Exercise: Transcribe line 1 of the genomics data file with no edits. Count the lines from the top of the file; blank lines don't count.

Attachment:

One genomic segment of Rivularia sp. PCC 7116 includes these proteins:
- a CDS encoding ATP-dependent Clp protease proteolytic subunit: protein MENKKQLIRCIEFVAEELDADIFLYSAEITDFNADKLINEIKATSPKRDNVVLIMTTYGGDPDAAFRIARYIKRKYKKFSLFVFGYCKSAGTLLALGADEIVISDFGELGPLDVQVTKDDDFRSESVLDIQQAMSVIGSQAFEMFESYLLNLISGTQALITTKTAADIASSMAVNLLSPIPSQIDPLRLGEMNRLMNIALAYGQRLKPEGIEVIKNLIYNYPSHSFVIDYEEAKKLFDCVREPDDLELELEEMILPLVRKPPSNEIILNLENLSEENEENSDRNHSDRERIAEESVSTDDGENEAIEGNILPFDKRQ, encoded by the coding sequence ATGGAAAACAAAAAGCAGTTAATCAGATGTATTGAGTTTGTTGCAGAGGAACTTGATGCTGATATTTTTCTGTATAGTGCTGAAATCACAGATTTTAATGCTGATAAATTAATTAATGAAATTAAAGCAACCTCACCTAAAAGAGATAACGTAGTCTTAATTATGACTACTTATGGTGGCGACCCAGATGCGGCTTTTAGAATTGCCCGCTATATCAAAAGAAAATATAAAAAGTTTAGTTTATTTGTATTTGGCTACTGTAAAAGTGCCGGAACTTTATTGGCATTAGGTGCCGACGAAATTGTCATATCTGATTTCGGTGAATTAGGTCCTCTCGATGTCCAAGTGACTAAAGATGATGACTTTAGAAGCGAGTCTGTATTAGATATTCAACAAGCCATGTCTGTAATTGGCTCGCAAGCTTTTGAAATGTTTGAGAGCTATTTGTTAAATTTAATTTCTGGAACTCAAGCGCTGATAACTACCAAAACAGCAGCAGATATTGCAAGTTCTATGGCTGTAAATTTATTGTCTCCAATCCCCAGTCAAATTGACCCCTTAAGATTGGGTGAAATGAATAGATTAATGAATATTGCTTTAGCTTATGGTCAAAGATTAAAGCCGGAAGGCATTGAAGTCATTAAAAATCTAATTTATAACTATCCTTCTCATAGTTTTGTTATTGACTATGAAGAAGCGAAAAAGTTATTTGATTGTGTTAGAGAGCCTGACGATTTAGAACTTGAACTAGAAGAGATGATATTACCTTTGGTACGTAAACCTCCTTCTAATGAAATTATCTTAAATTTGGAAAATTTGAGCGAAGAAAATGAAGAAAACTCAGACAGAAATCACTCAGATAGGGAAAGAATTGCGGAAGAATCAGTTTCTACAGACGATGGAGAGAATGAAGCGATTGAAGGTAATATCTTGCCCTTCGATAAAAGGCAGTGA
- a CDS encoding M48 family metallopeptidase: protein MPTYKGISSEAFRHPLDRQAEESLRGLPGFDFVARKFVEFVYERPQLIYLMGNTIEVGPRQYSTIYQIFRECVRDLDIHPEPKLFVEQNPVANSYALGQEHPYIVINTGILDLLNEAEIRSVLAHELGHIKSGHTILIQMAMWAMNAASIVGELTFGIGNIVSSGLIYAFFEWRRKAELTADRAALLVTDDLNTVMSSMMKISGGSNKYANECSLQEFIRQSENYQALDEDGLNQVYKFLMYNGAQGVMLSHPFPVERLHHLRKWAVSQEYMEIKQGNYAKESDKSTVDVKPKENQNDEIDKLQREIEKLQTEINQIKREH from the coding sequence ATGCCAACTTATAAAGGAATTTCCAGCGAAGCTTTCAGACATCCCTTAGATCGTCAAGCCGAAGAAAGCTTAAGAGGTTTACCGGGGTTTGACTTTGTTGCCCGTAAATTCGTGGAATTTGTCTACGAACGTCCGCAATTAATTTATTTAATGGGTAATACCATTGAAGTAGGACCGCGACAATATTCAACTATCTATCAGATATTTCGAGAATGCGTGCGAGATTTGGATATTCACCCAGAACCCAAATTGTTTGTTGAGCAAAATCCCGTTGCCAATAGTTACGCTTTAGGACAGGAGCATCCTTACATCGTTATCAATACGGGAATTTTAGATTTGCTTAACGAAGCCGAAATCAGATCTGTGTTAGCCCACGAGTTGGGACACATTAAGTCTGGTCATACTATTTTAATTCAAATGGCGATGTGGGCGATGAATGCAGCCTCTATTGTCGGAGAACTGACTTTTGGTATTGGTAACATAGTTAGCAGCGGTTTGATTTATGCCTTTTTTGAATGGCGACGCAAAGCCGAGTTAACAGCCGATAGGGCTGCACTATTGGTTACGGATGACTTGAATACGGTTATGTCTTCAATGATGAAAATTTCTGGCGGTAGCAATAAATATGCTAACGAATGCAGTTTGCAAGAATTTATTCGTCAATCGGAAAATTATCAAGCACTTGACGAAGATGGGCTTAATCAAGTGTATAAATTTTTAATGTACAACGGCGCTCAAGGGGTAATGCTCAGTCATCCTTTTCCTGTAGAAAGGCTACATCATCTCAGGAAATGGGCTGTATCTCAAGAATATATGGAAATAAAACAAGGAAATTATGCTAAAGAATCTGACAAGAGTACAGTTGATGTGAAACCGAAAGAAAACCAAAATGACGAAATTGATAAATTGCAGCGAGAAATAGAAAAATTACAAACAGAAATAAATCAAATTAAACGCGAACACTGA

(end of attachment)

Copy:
One genomic segment of Rivularia sp. PCC 7116 includes these proteins: